Flint’s work for The Prodigy stands alone. But I’d also take issue with MusicRadar’s idea that he was the last frontman. Screw the major labels and the industry. Around the world, punk rock and electronics mix freely, and outlandish men and women find every kind of persona they can imagine as singers and out front of their machines. Certainly for some of them, The Prodigy gave them the feeling of that freedom to be those people, directly or indirectly. And more of these characters will arrive.

All that inspiration remains, and that love for music spreads.

And in a lighter anecdote:

The post The Prodigy’s Keith Flint is gone, leaves punk-rock-rave legacy behind appeared first on CDM Create Digital Music.

Take a 3D trip into experimental turntablism with V-A-C Moscow, Shiva Feshareki

Complex music conjures up radical, fluid architectures, vivid angles – why not experience those spatial and rhythmic structures together? Here’s insight into a music video this week in which experimental turntablism and 3D graphics collide.

And collide is the right word. Sound and image are all hard edges, primitive cuts, stimulating corners.

Shiva Feshareki is a London-born composer and turntablist; she’s also got a radio show on NTS. With a research specialization in Daphne Oram (there’s a whole story there, even), she’s made a name for herself as one of the world’s leading composers working with turntables as medium, playing to the likes of the Royaal Albert Hall with the London Contemporary Orchestra. Her sounds are themselves often spatial and architectural, too – not just taking over art spaces, but working with spatial organization in her compositions.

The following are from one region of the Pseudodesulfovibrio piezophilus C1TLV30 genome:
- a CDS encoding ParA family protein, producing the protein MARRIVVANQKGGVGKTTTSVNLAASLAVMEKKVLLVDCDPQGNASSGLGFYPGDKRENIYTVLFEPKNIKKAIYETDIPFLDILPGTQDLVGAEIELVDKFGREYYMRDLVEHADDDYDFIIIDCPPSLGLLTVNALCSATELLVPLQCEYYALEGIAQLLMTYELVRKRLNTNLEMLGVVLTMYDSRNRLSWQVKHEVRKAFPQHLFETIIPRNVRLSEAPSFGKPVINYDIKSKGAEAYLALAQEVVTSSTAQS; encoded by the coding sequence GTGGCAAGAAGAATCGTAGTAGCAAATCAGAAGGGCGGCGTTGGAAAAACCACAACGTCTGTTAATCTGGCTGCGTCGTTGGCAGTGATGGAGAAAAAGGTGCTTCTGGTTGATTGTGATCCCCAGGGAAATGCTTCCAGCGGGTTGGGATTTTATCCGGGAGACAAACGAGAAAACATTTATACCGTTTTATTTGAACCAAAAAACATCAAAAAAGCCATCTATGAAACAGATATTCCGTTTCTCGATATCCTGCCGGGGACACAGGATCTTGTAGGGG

That makes a perfect fit with the equally frenetic jump cuts and spinning 3D architectures of visualist Daniel James Oliver Haddock. (He’s a man with so many dimensions they named him four times over.)

NEW FORMS, her album on Belfast’s Resist label, explores the fragmented world of “different social forms,” a cut-up analog to today’s sliced-up, broken society. The abstract formal architecture, then, has a mission. As she writes in the liner notes: “if I can demonstrate sonically how one form can be vastly transformed using nothing other than its own material, then I can demonstrate this complexity and vastness of perspective.”

You can watch her playing with turntables and things around and atop turntables on Against the Clock for FACT:

And grab the album from Bandcamp:

Shiva herself works with graphical scores, which are interpreted in the album art by artist Helena Hamilton. Have a gander at that edition: